You can book a regular seat but I've never been able to sleep particularly well given the movement of the train and the frequent stops. On the plus side, it's by far the cheapest option.

The Premium Plus cabin is available on night trains. If you're the kind of person who can sleep on a plane, that could be a good option for you.

Sleeping cabins accommodating two adults in bunk beds are available. Although very compact, they do offer the opportunity to lie down! I tend to sleep okay, sometimes well, in the sleeping cabin.

Bed in a sleeping cabin on the Oslo to Trondheim train. Photo: David Nikel.
Sleeping cabin on the Oslo to Trondheim train. Photo: David Nikel.

The big disadvantage with the sleeping cabins is their popularity. They tend to sell out well in advance.

If you can secure a sleeping cabin, they can potentially save you money on a hotel when planning your travel itinerary. However, bear in mind that the night trains aren't especially long in duration.

For example, the Oslo to Trondheim night train typically departs at 10.50pm and arrives at 6.24am. From Trondheim, the night train typically departs at 11.17pm and arrives at 6.50am. So even if you do get some sleep, you'll have a very early start.

Have you taken the Oslo to Trondheim train? What were your experiences? Let us know in the comments below.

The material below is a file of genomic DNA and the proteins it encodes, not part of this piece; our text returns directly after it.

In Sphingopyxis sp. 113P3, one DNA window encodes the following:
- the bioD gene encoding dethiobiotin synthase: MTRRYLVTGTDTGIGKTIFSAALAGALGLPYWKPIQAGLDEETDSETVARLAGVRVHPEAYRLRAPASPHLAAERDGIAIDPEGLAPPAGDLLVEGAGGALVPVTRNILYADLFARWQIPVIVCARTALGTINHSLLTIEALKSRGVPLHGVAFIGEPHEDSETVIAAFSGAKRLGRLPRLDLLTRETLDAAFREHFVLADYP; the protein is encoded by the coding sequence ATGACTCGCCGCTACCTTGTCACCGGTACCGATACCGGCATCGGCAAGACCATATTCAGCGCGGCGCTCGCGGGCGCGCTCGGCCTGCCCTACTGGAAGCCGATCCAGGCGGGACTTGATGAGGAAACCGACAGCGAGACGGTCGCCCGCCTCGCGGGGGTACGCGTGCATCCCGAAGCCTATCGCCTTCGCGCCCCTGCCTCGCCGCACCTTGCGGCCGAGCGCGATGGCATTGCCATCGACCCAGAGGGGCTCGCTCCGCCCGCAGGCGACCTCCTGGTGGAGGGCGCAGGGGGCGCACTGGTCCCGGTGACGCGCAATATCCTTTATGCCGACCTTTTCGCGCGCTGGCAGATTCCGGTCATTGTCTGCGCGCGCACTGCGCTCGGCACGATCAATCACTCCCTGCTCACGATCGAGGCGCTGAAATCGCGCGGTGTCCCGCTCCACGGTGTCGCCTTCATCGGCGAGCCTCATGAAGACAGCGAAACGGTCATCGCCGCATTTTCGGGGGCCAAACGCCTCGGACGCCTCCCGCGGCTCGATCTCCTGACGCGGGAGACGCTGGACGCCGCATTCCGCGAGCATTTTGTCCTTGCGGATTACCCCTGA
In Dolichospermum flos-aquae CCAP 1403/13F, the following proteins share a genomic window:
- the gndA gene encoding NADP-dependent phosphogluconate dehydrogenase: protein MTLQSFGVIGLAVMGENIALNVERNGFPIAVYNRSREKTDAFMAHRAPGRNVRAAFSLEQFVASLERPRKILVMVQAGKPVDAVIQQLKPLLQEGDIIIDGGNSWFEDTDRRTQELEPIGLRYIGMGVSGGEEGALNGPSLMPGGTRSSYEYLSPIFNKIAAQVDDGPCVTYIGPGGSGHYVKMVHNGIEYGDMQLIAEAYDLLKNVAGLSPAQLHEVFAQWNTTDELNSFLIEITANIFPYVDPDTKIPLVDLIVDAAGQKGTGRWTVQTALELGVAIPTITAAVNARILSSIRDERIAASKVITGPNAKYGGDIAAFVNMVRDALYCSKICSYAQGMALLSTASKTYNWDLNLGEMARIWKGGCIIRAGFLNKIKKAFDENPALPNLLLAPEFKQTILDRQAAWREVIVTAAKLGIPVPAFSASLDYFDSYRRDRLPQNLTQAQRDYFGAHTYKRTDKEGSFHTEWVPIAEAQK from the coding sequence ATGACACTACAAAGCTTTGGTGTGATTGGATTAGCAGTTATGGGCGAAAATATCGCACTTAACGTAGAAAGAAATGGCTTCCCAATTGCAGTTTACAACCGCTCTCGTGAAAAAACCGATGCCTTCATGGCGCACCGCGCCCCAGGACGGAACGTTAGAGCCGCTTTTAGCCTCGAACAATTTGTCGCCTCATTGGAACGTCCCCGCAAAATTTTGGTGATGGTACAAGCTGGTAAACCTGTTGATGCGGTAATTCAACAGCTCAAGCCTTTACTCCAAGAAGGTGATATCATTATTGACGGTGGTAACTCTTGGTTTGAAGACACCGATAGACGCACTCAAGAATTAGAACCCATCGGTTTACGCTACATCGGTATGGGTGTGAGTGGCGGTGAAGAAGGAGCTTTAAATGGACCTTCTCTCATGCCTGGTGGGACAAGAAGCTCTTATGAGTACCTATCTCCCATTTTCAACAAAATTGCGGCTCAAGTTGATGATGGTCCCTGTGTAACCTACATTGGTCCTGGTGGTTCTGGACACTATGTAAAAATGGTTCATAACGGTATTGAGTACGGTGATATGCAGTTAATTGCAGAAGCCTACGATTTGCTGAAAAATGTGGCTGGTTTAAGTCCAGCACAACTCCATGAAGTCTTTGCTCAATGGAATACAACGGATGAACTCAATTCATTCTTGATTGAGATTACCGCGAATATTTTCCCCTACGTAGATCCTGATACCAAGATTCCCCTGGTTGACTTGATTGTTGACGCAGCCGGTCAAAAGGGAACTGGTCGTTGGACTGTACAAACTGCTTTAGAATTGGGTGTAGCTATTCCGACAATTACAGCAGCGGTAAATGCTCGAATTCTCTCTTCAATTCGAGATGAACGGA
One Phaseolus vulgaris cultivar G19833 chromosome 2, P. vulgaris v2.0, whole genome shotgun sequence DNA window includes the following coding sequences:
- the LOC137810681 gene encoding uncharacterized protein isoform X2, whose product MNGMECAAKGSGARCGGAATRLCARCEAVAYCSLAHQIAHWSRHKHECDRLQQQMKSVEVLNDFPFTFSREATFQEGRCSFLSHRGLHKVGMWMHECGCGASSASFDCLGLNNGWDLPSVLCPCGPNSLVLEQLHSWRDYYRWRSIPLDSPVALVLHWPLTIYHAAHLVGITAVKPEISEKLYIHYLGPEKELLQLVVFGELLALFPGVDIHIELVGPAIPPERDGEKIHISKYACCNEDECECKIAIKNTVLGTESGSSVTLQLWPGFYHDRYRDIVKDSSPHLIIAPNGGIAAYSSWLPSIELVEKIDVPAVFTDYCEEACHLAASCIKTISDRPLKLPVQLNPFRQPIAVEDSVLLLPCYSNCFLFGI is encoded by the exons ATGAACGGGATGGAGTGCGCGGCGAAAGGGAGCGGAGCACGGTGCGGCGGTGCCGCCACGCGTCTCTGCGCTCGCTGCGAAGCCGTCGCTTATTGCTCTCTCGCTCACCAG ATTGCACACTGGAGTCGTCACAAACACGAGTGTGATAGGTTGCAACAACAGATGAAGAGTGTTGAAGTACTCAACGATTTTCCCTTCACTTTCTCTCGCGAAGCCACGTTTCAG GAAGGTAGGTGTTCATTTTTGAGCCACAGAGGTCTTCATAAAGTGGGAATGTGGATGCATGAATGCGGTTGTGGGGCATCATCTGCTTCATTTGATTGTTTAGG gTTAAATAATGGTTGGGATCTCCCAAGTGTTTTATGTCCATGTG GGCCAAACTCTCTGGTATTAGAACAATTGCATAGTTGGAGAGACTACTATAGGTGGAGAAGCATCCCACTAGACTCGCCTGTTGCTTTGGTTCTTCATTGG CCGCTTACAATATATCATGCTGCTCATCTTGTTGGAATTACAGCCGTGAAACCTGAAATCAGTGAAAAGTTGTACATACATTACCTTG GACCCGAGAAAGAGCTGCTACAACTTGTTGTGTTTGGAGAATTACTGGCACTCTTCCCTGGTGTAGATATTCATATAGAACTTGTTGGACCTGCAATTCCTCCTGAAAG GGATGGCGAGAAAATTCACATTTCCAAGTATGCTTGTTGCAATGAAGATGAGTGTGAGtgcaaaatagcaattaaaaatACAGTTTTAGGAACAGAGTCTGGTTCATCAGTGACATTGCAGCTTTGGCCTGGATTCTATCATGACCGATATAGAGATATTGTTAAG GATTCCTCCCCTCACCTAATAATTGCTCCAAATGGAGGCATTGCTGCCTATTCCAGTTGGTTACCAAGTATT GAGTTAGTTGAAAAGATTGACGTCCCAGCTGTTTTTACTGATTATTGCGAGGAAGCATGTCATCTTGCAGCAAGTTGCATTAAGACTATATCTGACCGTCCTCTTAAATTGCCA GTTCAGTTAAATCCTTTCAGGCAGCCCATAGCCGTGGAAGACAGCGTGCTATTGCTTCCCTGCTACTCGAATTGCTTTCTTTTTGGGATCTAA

About David Nikel

Originally from the UK, David now lives in Trondheim and was the original founder of Life in Norway back in 2011. He now works as a professional writer on all things Scandinavia.

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1 thought on “Dovrebanen: Oslo to Trondheim by Train”

  1. I’ve travelled this route many times on my visits to Norway and always enjoyed it. Glad to hear that the bridge at Ringebu is now replaced and through trains restarted.
    The mountain section over Dovre is not as dramatic or as high as the Bergen route, but then neither does the train keep disappearing into one tunnel or snow shed after another!
    Dombås is a good stopover, with lots of good hiking (or cross-country skiing in winter) and several national parks within close reach. The Rauma railway down to the ski resort at Bjorli and the fjords at Åndalsnes is definitely worth doing – just a shame the first train down isn’t until midday, to connect with the first trains from Oslo and Trondheim.
    Hjerkinn and Kongsvold up on the Dovre plateau are good starting points for longer distance hikes – the former has a short walk to the spectacular Snøhetta pavillion/outlook. A walking trail connects both stations.
    Oppdal station a little further north seems to be a popular stop among Norwegians for skiing.
    And Trondheim is becoming my favourite city in Norway, if only because the sun always seems to shine when I’m passing through!